The book was reviewed on 14 March 1937 by Edward Shanks, for The Sunday Times, and by Hugh Massingham, for the The Observer.[4]

Harry Pollitt reviewed the book for the 17 March 1937 issue of Daily Worker.[5]

References

George Orwell, a Life by Bernard Crick - Penguin 1980

  1. ^ Bernard Crick, ‘Blair, Eric Arthur [George Orwell] (1903–1950)’, Oxford Dictionary of National Biography (Oxford University Press, 2004)
  2. ^ D. J. Taylor Orwell: The Life Chatto & Windus 2003
  3. ^ "Wigan Pier". Pennine Waterways. http://www.penninewaterways.co.uk/ll/wiganpier.htm.  
  4. ^ The Collected Essays, Journalism and Letters of George Orwell Vol. 1 - 96
  5. ^ The Collected Essays, Journalism and Letters of George Orwell Vol 1 p.297 (Penguin)

External links

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Quotes

Up to date as of January 14, 2010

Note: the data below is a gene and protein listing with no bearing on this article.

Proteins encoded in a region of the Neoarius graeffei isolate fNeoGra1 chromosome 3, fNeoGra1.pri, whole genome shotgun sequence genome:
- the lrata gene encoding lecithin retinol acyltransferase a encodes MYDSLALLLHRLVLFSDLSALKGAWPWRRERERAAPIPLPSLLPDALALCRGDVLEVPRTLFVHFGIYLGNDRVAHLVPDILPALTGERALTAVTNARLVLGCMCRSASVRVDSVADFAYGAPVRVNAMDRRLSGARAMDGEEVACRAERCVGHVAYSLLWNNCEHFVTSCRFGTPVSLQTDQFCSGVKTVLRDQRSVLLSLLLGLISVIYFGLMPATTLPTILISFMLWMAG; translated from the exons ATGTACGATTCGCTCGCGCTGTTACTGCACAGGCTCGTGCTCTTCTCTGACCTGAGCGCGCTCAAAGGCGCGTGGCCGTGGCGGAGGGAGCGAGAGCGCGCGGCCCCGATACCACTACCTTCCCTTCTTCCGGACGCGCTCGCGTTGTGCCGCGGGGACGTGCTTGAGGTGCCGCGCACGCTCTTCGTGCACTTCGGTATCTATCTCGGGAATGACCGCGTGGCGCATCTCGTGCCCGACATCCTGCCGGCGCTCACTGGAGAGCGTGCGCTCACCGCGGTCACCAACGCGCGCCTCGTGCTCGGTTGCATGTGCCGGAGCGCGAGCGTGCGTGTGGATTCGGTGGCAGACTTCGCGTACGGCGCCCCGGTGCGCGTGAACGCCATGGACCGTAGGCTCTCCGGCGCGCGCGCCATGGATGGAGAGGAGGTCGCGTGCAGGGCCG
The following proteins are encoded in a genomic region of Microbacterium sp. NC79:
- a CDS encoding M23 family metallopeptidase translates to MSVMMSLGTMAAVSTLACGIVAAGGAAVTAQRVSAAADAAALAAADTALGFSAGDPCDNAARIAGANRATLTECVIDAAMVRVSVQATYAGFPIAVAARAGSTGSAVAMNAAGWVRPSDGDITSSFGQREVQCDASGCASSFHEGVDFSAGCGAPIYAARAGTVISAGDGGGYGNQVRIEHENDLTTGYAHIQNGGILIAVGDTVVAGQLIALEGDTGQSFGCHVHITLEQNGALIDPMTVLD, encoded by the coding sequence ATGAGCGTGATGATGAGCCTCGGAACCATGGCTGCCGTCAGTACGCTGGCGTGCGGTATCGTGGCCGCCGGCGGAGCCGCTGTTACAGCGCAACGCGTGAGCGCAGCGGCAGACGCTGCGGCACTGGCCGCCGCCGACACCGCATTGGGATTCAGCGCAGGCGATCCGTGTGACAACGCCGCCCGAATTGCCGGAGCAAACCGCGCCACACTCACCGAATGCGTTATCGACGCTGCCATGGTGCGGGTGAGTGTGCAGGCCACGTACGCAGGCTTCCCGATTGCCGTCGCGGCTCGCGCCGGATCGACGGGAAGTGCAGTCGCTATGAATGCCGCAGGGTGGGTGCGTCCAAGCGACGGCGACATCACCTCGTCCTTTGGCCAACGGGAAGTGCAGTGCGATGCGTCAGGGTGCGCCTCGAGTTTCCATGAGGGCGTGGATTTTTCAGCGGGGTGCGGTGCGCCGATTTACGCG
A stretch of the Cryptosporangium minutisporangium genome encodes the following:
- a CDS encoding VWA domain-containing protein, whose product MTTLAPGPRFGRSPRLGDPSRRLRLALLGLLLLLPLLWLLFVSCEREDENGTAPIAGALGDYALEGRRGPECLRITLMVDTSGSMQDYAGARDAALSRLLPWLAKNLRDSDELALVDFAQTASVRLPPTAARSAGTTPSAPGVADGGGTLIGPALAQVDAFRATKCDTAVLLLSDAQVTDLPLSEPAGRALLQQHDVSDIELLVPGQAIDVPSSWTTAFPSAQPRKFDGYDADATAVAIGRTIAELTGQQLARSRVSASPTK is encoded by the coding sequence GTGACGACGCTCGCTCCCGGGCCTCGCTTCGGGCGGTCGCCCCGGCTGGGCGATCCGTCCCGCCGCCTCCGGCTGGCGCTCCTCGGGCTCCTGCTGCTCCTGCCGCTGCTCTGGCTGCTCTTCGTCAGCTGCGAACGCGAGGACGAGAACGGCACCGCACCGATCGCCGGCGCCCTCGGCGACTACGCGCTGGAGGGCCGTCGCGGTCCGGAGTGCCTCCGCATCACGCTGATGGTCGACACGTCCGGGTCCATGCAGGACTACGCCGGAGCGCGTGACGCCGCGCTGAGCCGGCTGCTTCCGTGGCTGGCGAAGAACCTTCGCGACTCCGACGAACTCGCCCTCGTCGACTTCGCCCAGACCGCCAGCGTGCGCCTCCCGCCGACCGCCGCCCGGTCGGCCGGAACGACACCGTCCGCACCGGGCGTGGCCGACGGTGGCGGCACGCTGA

From Wikiquote

The Road to Wigan Pier (1937) by George Orwell is a sociological look at living conditions in the industrial north of England before World War II.

  • I have noticed that people who let lodgings nearly always hate their lodgers. They want their money but they look on them as intruders and have a curiously watchful, jealous attitude which at bottom is a determination not to let the lodger make himself too much at home.
    • Ch. 1
  • Columbus sailed the Atlantic, the first steam engines tottered into motion, the British squares stood firm under the French guns at Waterloo, the one-eyed scoundrels of the nineteenth century praised God and filled their pockets; and this is where it all led to - to labyrinthine slums and dark back kitchens with sickly, ageing people creeping round and round them like blackbeetles.
    • Ch. 1
  • I am not a manual labourer and please God I shall never be one, but there are some kinds of manual work that I could do if I had to. At a pinch I could be a tolerable road-sweeper or an inefficient gardener or even a tenth-rate farm hand. But by no conceivable amount of effort or training could I become a coal-miner; the work would kill me in a few weeks.
    • Ch. 2